Do you think that in order to satisfy one set of stakeholders you need to ignore the needs of others? What’s critically important to customers, employees, and shareholders?
We measure how we satisfy the needs of our customers through customer satisfaction surveys, net promoter scores, customer effort feedback, and retention metrics.
We measure how we satisfy the needs of our employees via employee satisfaction surveys, employee engagement surveys, and exit interviews.
Finally, we measure how we satisfy the needs of our shareholders through financial statements, stock price, and earnings statements.
There is not one single metric that is shared by key stakeholders.
The Stakeholder Battle
Imagine attending an annual customer service organization budget meeting including finance, sales/marketing, and customer service leadership teams. Sound familiar?
First, finance explains how expenses must be reduced and identifies key opportunities – reducing average handle time and increasing rep utilization. You watch the customer service vice president turn greenish. He’s trying to figure out how to “hammer” reps to speak more quickly in an attempt to reduce average handle time and how to schedule bathroom breaks during times of peak volume.
Next, sales and marketing talks about how customers are fleeing because they’re not getting compensated following a service failure. They recommend compensating customers for every failure to make them feel better. Their strategy of buying happiness causes finance to demand a business case for this incremental spending.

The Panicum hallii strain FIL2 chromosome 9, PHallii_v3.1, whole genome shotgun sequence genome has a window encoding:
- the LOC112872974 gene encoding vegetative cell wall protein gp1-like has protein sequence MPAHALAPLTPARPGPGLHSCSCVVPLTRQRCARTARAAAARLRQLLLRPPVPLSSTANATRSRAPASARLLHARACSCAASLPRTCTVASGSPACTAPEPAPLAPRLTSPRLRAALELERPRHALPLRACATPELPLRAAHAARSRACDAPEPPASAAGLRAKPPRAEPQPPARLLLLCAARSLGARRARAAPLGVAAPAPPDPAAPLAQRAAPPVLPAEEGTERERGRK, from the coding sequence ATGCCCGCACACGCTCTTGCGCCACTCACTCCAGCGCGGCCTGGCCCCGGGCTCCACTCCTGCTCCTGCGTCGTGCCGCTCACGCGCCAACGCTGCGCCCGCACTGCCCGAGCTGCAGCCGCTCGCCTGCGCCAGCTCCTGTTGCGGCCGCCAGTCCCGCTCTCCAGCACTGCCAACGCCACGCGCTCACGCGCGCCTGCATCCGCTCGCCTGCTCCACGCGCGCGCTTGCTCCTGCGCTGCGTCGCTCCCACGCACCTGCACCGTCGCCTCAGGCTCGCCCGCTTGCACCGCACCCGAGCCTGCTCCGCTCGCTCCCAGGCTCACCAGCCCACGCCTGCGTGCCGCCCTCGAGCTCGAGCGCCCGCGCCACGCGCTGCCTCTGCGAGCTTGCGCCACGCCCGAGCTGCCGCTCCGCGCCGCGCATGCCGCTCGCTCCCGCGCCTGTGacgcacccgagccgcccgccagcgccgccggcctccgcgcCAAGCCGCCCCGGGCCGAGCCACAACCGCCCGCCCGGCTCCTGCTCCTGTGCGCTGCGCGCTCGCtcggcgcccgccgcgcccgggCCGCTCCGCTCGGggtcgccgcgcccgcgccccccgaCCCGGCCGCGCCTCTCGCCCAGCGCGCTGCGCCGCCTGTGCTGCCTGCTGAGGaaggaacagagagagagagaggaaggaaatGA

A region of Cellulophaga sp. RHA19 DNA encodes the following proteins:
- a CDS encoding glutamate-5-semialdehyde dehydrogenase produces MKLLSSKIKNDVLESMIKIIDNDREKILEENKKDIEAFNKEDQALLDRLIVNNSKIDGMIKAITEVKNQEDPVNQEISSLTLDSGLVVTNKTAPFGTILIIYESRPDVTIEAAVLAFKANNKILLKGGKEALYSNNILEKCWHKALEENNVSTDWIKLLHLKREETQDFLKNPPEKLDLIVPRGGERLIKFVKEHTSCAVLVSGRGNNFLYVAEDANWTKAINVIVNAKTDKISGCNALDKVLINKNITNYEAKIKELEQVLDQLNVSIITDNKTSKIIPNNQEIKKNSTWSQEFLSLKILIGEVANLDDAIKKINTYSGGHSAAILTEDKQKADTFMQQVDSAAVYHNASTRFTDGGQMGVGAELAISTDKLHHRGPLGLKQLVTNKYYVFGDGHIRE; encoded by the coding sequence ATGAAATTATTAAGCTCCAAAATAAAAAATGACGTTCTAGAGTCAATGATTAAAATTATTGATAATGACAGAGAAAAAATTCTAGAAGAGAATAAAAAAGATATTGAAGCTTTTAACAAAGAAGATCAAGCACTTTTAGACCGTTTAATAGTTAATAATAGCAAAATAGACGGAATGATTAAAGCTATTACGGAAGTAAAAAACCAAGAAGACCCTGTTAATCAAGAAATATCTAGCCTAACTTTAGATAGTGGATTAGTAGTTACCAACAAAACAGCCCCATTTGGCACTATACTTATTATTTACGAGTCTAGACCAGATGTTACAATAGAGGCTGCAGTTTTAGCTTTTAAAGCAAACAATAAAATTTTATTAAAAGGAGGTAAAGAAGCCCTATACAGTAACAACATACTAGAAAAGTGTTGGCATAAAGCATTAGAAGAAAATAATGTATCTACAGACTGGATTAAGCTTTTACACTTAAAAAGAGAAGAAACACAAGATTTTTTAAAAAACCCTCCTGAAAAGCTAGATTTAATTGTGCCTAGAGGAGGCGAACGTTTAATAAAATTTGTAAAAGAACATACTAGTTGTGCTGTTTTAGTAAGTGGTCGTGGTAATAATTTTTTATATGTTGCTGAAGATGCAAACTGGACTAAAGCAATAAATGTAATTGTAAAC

Finally, customer service discusses high attrition and the need to provide more time off the phone for training and scheduling flexibility. Finance asks about the incremental cost. And on it goes.
So What’s the Answer?
Wouldn’t it be great to come up with a strategy that would satisfy the needs of each of the stakeholders simultaneously? Let’s look at first contact resolution.
By definition, first contact resolution means that a customer’s issue is resolved the first time he or she contacts a company. In a broad definition this may require an outreach to a customer to provide additional information, but from a customer perspective he or she is done after the initial contact. To successfully achieve FCR requires streamlined policies and procedures, effective tools and empowering reps (with controls). It also requires that controls are put in place to ensure that it doesn’t drive other metrics like handle time or hold time in the wrong direction.
How can FCR satisfy all stakeholders?
From a finance perspective it is one and done. Their solution of reducing average handle time actually creates adverse behaviors where reps complete calls quickly without regard to the final outcome. The result is that customers may need to call back to follow-up on an issue that wasn’t addressed properly during the first contact. It’s more cost effective to have one contact of seven minutes than two contacts of five minutes each.
From a sales and marketing perspective, a customer is much happier and expends less effort if an issue is resolved in a single contact. This drives loyalty more than trying to buy happiness. Compensation is a Band-Aid – organizations need to fix the customer’s issue – or even better, prevent the issue (but that’s another conversation).
From a customer service perspective, representatives really want to help customers, but faced with unfriendly policies/procedures, poor tools, and the rush to give answers, they shortchange them. Call center employees will be happier and more engaged if they have the ability to truly assist customers. This, in turn, reduces attrition and impacts other metrics such as average handle time, training costs, and more.
So what does all this mean? With the proper focus, shared strategic vision, and organizational alignment, companies can satisfy the requirements of all stakeholders using first contact resolution.
Scott Sachs works with Vanguard Communications Corp. (www.vanguard.net), a consulting firm specializing in creating first-rate customer experiences.
Edited by Alisen Downey